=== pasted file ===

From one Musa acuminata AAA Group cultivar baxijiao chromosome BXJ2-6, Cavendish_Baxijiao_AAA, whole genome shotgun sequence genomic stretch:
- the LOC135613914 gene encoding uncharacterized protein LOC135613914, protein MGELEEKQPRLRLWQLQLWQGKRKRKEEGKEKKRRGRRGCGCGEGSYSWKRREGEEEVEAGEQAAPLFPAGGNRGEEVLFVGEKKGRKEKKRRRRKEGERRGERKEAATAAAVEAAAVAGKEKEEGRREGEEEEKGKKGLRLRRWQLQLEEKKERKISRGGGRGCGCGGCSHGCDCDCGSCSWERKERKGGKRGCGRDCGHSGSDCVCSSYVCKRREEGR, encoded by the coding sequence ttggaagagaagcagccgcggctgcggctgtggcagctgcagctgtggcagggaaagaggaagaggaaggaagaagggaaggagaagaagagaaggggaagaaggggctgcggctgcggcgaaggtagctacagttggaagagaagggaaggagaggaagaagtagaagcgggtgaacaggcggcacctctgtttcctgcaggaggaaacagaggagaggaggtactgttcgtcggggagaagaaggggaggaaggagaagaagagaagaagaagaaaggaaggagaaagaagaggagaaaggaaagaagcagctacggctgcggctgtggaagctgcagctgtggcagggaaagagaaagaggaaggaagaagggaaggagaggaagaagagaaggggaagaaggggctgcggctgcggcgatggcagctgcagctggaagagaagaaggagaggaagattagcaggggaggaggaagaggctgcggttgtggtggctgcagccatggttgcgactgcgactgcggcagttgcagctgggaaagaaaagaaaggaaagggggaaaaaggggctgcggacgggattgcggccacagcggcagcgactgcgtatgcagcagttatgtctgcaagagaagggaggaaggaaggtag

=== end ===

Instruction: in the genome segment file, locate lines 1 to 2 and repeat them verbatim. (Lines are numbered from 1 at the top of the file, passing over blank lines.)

From one Musa acuminata AAA Group cultivar baxijiao chromosome BXJ2-6, Cavendish_Baxijiao_AAA, whole genome shotgun sequence genomic stretch:
- the LOC135613914 gene encoding uncharacterized protein LOC135613914, protein MGELEEKQPRLRLWQLQLWQGKRKRKEEGKEKKRRGRRGCGCGEGSYSWKRREGEEEVEAGEQAAPLFPAGGNRGEEVLFVGEKKGRKEKKRRRRKEGERRGERKEAATAAAVEAAAVAGKEKEEGRREGEEEEKGKKGLRLRRWQLQLEEKKERKISRGGGRGCGCGGCSHGCDCDCGSCSWERKERKGGKRGCGRDCGHSGSDCVCSSYVCKRREEGR, encoded by the coding sequence ttggaagagaagcagccgcggctgcggctgtggcagctgcagctgtggcagggaaagaggaagaggaaggaagaagggaaggagaagaagagaaggggaagaaggggctgcggctgcggcgaaggtagctacagttggaagagaagggaaggagaggaagaagtagaagcgggtgaacaggcggcacctctgtttcctgcaggaggaaacagaggagaggaggtactgttcgtcggggagaagaaggggaggaaggagaagaagagaagaagaagaaaggaaggagaaagaagaggagaaaggaaagaagcagctacggctgcggctgtggaagctgcagctgtggcagggaaagagaaagaggaaggaagaagggaaggagaggaagaagagaaggggaagaaggggctgcggctgcggcgatggcagctgcagctggaagagaagaaggagaggaagattagcaggggaggaggaagaggctgcggttgtggtggctgcagccatggttgcgactgcgactgcggcagttgcagctgggaaagaaaagaaaggaaagggggaaaaaggggctgcggacgggattgcggccacagcggcagcgactgcgtatgcagcagttatgtctgcaagagaagggaggaaggaaggtag